But here is something that may help. Here is what I do now. I have a small coin bank next to my "shrine", and I keep a few quarters next to it. Every day, when I do my morning dharma stuff (incense, meditation, blah blah blah) I put a quarter into the bank as a monetary offering. This allows me to save up about $90 a year to spend on dharma teachings. It is quite painless to do it this way, because there is not a lot of attachment to 25 cents, even on a daily basis. Still, this may be too much. So, save a little bit. If you donate even a few cents a day to your dharma expenses, explain that this is all you can afford, and offer to help, you will have enough for teachings.

I once knew a young woman who asked everybody she knew to give her all of their pennies every day. Since most people are happy to get rid of pennies, this was not a problem. She told them that she was saving up for a trip to New York, and so this generated a lot of peoples enthusiasm. Then every night, she rolled up the pennies and in a year she took them to the bank, got paper money, bought her ticket and went to new York. this is a true story and is what inspired me to keep a bank next to the Buddha in my house.
Last edited by PadmaVonSamba on Sat Aug 27, 2011 2:30 pm, edited 4 times in total.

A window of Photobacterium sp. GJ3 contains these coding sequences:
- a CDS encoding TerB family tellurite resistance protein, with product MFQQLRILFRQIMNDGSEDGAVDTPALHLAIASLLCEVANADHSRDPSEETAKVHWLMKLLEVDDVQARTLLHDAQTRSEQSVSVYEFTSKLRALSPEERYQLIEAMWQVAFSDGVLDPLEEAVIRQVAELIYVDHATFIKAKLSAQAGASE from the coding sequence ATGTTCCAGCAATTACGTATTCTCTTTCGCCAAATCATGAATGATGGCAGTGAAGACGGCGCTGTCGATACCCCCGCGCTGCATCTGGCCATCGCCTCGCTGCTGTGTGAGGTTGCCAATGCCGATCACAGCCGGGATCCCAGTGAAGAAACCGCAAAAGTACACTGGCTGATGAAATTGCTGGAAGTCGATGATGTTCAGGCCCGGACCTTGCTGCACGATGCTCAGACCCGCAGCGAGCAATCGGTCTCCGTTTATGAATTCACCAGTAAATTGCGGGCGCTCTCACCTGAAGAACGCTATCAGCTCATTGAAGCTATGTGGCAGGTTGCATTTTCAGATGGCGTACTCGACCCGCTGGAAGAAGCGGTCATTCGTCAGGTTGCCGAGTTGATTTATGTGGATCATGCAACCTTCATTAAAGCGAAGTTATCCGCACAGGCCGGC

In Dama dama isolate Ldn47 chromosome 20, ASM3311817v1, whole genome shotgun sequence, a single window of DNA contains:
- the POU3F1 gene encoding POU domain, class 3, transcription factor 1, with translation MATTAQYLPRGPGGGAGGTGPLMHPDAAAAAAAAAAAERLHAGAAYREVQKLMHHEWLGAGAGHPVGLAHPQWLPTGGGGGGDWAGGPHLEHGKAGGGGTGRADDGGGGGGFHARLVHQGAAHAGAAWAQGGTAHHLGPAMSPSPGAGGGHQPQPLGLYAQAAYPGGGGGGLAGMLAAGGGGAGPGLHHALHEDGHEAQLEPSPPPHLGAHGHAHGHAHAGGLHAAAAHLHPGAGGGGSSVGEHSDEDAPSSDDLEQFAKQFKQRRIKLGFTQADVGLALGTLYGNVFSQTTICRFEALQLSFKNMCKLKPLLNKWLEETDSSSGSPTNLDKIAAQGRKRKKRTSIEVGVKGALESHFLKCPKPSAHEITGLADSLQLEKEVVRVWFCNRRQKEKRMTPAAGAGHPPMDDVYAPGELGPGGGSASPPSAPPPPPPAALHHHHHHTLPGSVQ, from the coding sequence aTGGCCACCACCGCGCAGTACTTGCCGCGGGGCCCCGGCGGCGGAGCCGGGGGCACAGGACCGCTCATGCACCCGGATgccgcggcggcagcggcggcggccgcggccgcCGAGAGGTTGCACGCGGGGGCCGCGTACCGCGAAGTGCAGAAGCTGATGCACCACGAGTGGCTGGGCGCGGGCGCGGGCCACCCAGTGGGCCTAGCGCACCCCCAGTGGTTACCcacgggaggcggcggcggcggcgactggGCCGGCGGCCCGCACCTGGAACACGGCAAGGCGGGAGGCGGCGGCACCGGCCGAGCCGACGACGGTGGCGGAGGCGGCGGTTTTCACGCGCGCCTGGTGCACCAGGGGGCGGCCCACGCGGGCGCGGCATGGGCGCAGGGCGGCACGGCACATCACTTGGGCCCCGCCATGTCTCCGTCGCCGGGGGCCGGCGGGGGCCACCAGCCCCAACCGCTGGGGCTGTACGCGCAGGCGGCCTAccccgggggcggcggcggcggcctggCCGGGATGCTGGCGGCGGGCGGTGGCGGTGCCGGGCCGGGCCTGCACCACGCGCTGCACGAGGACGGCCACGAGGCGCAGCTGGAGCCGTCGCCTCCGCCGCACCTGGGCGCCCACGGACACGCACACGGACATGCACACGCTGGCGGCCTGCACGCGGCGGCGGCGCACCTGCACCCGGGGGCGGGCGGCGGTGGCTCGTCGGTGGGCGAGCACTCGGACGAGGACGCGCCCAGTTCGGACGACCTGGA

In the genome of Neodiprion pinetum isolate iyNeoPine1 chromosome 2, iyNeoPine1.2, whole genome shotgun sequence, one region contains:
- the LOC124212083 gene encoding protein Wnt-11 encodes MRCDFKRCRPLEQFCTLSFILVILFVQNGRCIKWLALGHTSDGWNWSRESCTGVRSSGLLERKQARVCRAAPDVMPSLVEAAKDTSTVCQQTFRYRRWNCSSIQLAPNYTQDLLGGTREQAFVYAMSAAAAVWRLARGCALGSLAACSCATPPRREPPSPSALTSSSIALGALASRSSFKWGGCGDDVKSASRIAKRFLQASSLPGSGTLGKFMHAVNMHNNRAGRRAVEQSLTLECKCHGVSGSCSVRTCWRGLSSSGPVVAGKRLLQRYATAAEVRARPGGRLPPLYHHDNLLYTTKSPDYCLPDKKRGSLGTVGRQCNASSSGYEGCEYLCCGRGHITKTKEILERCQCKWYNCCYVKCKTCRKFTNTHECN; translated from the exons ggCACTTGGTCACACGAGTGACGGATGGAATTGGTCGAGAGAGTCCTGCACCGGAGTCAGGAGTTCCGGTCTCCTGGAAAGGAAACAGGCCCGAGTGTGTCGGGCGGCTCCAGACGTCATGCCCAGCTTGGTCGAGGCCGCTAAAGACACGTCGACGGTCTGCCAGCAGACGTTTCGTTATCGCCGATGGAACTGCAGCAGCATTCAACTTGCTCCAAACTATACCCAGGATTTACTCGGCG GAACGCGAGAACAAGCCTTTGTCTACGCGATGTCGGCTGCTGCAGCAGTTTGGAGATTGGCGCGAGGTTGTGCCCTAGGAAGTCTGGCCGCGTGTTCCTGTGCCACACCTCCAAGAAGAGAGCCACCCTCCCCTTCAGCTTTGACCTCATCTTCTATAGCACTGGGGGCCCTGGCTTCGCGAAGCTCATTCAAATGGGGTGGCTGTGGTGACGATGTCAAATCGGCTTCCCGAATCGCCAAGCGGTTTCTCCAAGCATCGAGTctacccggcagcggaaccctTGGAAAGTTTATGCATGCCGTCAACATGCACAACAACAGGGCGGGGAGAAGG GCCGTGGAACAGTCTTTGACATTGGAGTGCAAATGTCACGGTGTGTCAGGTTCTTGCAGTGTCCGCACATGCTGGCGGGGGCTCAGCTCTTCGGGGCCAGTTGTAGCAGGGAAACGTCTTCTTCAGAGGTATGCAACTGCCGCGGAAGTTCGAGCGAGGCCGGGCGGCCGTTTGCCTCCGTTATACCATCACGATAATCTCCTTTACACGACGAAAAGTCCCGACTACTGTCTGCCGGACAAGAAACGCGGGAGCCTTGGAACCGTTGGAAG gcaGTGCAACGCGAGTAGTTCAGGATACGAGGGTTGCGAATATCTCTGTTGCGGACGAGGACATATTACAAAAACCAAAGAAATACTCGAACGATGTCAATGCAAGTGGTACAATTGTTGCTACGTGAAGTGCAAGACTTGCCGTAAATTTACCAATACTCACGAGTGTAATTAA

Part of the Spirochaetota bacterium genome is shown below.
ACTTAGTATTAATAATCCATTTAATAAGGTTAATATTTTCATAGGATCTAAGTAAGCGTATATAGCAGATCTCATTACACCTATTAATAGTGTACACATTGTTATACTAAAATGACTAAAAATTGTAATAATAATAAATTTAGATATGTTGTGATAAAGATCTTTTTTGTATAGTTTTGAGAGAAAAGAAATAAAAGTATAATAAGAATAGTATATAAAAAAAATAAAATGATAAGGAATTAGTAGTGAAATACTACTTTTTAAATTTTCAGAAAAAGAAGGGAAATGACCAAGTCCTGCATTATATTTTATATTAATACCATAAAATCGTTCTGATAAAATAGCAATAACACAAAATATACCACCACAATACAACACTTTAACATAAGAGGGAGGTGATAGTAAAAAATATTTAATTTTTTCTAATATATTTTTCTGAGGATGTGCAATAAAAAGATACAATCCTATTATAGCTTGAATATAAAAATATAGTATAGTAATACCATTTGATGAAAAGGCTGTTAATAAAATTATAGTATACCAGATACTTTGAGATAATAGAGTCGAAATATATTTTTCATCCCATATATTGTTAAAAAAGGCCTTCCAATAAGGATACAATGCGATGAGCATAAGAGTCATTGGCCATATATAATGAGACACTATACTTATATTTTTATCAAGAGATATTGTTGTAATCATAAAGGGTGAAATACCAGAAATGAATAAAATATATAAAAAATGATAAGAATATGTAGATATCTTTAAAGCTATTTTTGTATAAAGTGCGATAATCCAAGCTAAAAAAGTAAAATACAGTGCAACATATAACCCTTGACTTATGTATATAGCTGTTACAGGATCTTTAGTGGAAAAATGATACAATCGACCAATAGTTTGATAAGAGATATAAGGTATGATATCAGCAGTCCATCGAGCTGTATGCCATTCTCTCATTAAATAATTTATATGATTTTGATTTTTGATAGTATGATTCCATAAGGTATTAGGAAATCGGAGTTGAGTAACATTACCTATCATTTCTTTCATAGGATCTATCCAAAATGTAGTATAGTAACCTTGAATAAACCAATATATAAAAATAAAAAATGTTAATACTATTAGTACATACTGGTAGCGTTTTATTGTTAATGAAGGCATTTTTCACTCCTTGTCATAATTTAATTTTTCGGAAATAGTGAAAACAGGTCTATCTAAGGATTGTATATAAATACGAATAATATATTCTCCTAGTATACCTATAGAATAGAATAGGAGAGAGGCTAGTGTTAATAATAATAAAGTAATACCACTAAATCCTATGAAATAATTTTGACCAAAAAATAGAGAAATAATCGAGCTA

Profile Picture: "The Foaming Monk"
The Chinese characters are Fo (buddha) and Ming (bright). The image is of a student of Buddhism, who, imagining himself to be a monk, and not understanding the true meaning of the words takes the sound of the words literally. Likewise, People on web forums sometime seem to be foaming at the mouth.
Original painting by P.Volker /used by permission.
User avatar
PadmaVonSamba
 
Posts: 2800
Joined: Sat May 14, 2011 1:41 am

Re: Costly Situations

Postby Malcolm » Sat Aug 27, 2011 2:26 pm

TheWay wrote:...and not have to worry about finances etc...


That is not going to happen.
http://www.bhaisajya.net
http://atikosha.org
འ༔ ཨ༔ ཧ༔ ཤ༔ ས༔ མ༔

" The one who teaches the benefits of peace,
he is said to be a ṛṣī; the others are the opposite of him."

-- Uttaratantra
Malcolm
 
Posts: 10217
Joined: Thu Nov 11, 2010 2:19 am

Re: Costly Situations

Postby Indrajala » Sat Aug 27, 2011 2:32 pm